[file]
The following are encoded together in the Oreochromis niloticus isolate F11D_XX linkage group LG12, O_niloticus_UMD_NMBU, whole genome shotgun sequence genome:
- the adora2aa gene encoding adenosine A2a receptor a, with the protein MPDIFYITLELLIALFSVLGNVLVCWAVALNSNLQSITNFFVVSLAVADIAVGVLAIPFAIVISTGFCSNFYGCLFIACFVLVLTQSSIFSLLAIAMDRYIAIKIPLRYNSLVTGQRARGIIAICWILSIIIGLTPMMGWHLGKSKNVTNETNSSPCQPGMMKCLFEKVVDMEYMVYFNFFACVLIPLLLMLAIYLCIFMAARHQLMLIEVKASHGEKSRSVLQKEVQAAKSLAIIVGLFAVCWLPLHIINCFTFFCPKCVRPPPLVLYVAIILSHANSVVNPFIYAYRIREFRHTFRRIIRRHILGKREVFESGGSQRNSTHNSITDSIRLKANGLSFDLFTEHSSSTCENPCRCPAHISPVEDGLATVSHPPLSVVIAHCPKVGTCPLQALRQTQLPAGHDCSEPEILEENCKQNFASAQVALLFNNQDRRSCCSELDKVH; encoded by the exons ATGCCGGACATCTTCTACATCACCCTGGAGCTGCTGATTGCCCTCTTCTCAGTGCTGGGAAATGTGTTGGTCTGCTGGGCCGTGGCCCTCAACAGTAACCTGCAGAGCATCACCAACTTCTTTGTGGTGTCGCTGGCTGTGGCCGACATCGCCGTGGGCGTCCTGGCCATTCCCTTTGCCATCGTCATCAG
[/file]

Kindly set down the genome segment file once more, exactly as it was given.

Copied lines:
The following are encoded together in the Oreochromis niloticus isolate F11D_XX linkage group LG12, O_niloticus_UMD_NMBU, whole genome shotgun sequence genome:
- the adora2aa gene encoding adenosine A2a receptor a, with the protein MPDIFYITLELLIALFSVLGNVLVCWAVALNSNLQSITNFFVVSLAVADIAVGVLAIPFAIVISTGFCSNFYGCLFIACFVLVLTQSSIFSLLAIAMDRYIAIKIPLRYNSLVTGQRARGIIAICWILSIIIGLTPMMGWHLGKSKNVTNETNSSPCQPGMMKCLFEKVVDMEYMVYFNFFACVLIPLLLMLAIYLCIFMAARHQLMLIEVKASHGEKSRSVLQKEVQAAKSLAIIVGLFAVCWLPLHIINCFTFFCPKCVRPPPLVLYVAIILSHANSVVNPFIYAYRIREFRHTFRRIIRRHILGKREVFESGGSQRNSTHNSITDSIRLKANGLSFDLFTEHSSSTCENPCRCPAHISPVEDGLATVSHPPLSVVIAHCPKVGTCPLQALRQTQLPAGHDCSEPEILEENCKQNFASAQVALLFNNQDRRSCCSELDKVH; encoded by the exons ATGCCGGACATCTTCTACATCACCCTGGAGCTGCTGATTGCCCTCTTCTCAGTGCTGGGAAATGTGTTGGTCTGCTGGGCCGTGGCCCTCAACAGTAACCTGCAGAGCATCACCAACTTCTTTGTGGTGTCGCTGGCTGTGGCCGACATCGCCGTGGGCGTCCTGGCCATTCCCTTTGCCATCGTCATCAG